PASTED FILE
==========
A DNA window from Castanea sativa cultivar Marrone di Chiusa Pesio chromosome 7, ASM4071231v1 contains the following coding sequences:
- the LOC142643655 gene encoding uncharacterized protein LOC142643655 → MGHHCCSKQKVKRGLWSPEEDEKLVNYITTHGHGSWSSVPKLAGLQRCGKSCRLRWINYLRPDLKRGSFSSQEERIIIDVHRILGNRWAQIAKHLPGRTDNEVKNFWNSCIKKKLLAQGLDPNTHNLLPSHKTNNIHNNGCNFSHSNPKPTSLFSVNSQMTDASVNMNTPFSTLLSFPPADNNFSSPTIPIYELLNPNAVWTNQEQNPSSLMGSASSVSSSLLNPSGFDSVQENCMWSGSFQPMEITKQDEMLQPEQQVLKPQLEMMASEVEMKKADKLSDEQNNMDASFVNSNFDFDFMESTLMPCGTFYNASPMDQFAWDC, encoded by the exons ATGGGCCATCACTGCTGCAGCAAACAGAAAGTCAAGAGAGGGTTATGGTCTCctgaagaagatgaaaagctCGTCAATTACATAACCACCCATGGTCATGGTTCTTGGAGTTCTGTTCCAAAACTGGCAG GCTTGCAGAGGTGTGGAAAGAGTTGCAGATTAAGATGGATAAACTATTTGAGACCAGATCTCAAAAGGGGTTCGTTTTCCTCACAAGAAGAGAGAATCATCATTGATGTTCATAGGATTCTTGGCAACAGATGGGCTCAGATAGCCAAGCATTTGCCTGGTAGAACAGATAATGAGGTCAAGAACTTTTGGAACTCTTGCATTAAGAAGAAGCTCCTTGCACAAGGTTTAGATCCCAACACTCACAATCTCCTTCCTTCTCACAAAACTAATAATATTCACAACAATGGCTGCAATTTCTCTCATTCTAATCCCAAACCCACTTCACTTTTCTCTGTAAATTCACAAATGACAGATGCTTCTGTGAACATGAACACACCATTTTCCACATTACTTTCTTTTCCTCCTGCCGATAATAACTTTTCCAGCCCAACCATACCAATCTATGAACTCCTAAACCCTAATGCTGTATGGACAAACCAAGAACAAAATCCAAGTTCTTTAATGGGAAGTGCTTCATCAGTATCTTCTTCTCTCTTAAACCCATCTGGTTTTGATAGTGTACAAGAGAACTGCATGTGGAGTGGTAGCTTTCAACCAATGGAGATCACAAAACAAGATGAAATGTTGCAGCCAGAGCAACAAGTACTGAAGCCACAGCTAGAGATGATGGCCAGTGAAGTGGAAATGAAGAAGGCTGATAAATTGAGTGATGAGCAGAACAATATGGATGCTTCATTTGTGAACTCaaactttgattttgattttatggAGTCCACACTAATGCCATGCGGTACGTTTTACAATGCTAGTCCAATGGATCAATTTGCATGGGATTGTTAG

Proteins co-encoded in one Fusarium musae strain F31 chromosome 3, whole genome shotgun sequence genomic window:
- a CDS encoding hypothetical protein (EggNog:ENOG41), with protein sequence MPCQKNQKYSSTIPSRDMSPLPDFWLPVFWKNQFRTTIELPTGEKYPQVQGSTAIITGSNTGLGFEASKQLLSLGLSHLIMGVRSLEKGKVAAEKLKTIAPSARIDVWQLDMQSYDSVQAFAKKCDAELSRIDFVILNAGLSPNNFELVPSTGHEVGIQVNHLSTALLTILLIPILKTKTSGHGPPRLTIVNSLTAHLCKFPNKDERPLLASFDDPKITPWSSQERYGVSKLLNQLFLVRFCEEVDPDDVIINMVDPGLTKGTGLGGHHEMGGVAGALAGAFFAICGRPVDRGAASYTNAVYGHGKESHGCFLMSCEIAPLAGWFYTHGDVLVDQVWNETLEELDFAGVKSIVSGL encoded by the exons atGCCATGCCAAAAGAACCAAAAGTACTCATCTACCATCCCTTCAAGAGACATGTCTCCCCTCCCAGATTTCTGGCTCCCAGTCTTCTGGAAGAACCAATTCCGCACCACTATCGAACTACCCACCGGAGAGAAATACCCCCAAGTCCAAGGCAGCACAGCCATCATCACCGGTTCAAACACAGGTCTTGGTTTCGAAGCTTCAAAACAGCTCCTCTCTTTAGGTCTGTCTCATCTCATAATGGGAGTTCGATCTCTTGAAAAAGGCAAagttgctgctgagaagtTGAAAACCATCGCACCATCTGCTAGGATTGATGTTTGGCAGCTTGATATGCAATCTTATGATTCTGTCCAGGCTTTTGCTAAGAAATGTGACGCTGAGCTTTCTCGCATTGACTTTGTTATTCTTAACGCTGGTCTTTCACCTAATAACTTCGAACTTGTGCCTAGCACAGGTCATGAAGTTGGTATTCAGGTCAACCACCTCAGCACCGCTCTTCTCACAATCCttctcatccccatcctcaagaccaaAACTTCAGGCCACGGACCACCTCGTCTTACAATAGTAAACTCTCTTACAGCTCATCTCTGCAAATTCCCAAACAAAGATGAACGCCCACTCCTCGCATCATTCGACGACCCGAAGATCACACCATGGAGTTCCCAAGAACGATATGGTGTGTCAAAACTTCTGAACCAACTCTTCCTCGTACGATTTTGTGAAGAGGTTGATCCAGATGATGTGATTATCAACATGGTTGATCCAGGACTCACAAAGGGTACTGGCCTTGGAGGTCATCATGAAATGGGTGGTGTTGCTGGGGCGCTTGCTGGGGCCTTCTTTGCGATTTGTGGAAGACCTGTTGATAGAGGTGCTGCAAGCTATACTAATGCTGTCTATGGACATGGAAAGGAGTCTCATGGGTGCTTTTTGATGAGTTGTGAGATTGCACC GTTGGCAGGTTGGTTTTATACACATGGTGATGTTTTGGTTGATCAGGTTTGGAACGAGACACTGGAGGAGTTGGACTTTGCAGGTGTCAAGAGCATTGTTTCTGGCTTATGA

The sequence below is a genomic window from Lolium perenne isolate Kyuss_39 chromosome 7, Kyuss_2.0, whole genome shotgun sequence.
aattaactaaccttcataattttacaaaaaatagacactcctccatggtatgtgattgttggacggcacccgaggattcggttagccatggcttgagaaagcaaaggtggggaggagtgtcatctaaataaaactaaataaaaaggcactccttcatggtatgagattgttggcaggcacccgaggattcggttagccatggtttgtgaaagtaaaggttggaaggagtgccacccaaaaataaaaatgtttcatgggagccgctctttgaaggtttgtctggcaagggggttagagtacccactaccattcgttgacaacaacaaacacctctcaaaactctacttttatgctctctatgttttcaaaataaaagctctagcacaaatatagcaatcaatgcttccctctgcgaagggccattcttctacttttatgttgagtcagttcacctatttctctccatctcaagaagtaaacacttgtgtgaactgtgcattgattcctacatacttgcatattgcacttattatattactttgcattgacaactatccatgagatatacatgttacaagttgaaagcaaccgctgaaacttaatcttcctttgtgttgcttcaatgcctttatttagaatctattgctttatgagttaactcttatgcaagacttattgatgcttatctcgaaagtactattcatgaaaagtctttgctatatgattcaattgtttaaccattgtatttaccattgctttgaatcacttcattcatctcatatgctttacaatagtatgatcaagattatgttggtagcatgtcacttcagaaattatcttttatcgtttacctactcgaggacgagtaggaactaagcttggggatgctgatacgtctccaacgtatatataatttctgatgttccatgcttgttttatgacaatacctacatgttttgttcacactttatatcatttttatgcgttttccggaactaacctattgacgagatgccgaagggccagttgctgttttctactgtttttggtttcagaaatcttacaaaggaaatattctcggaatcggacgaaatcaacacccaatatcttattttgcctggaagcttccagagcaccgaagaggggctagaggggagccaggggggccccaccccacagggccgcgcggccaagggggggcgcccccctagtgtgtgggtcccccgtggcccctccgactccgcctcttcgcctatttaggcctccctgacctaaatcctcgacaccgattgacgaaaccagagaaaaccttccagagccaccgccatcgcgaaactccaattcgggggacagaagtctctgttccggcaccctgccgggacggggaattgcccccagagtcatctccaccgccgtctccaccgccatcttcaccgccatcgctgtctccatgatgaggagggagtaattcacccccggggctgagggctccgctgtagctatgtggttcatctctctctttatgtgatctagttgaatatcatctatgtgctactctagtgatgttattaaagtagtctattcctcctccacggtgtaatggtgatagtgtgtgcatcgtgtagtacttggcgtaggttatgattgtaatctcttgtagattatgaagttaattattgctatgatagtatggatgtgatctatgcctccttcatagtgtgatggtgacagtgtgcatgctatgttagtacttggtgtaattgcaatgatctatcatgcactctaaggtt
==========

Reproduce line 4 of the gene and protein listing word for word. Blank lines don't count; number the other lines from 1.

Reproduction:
- a CDS encoding hypothetical protein (EggNog:ENOG41), with protein sequence MPCQKNQKYSSTIPSRDMSPLPDFWLPVFWKNQFRTTIELPTGEKYPQVQGSTAIITGSNTGLGFEASKQLLSLGLSHLIMGVRSLEKGKVAAEKLKTIAPSARIDVWQLDMQSYDSVQAFAKKCDAELSRIDFVILNAGLSPNNFELVPSTGHEVGIQVNHLSTALLTILLIPILKTKTSGHGPPRLTIVNSLTAHLCKFPNKDERPLLASFDDPKITPWSSQERYGVSKLLNQLFLVRFCEEVDPDDVIINMVDPGLTKGTGLGGHHEMGGVAGALAGAFFAICGRPVDRGAASYTNAVYGHGKESHGCFLMSCEIAPLAGWFYTHGDVLVDQVWNETLEELDFAGVKSIVSGL encoded by the exons atGCCATGCCAAAAGAACCAAAAGTACTCATCTACCATCCCTTCAAGAGACATGTCTCCCCTCCCAGATTTCTGGCTCCCAGTCTTCTGGAAGAACCAATTCCGCACCACTATCGAACTACCCACCGGAGAGAAATACCCCCAAGTCCAAGGCAGCACAGCCATCATCACCGGTTCAAACACAGGTCTTGGTTTCGAAGCTTCAAAACAGCTCCTCTCTTTAGGTCTGTCTCATCTCATAATGGGAGTTCGATCTCTTGAAAAAGGCAAagttgctgctgagaagtTGAAAACCATCGCACCATCTGCTAGGATTGATGTTTGGCAGCTTGATATGCAATCTTATGATTCTGTCCAGGCTTTTGCTAAGAAATGTGACGCTGAGCTTTCTCGCATTGACTTTGTTATTCTTAACGCTGGTCTTTCACCTAATAACTTCGAACTTGTGCCTAGCACAGGTCATGAAGTTGGTATTCAGGTCAACCACCTCAGCACCGCTCTTCTCACAATCCttctcatccccatcctcaagaccaaAACTTCAGGCCACGGACCACCTCGTCTTACAATAGTAAACTCTCTTACAGCTCATCTCTGCAAATTCCCAAACAAAGATGAACGCCCACTCCTCGCATCATTCGACGACCCGAAGATCACACCATGGAGTTCCCAAGAACGATATGGTGTGTCAAAACTTCTGAACCAACTCTTCCTCGTACGATTTTGTGAAGAGGTTGATCCAGATGATGTGATTATCAACATGGTTGATCCAGGACTCACAAAGGGTACTGGCCTTGGAGGTCATCATGAAATGGGTGGTGTTGCTGGGGCGCTTGCTGGGGCCTTCTTTGCGATTTGTGGAAGACCTGTTGATAGAGGTGCTGCAAGCTATACTAATGCTGTCTATGGACATGGAAAGGAGTCTCATGGGTGCTTTTTGATGAGTTGTGAGATTGCACC GTTGGCAGGTTGGTTTTATACACATGGTGATGTTTTGGTTGATCAGGTTTGGAACGAGACACTGGAGGAGTTGGACTTTGCAGGTGTCAAGAGCATTGTTTCTGGCTTATGA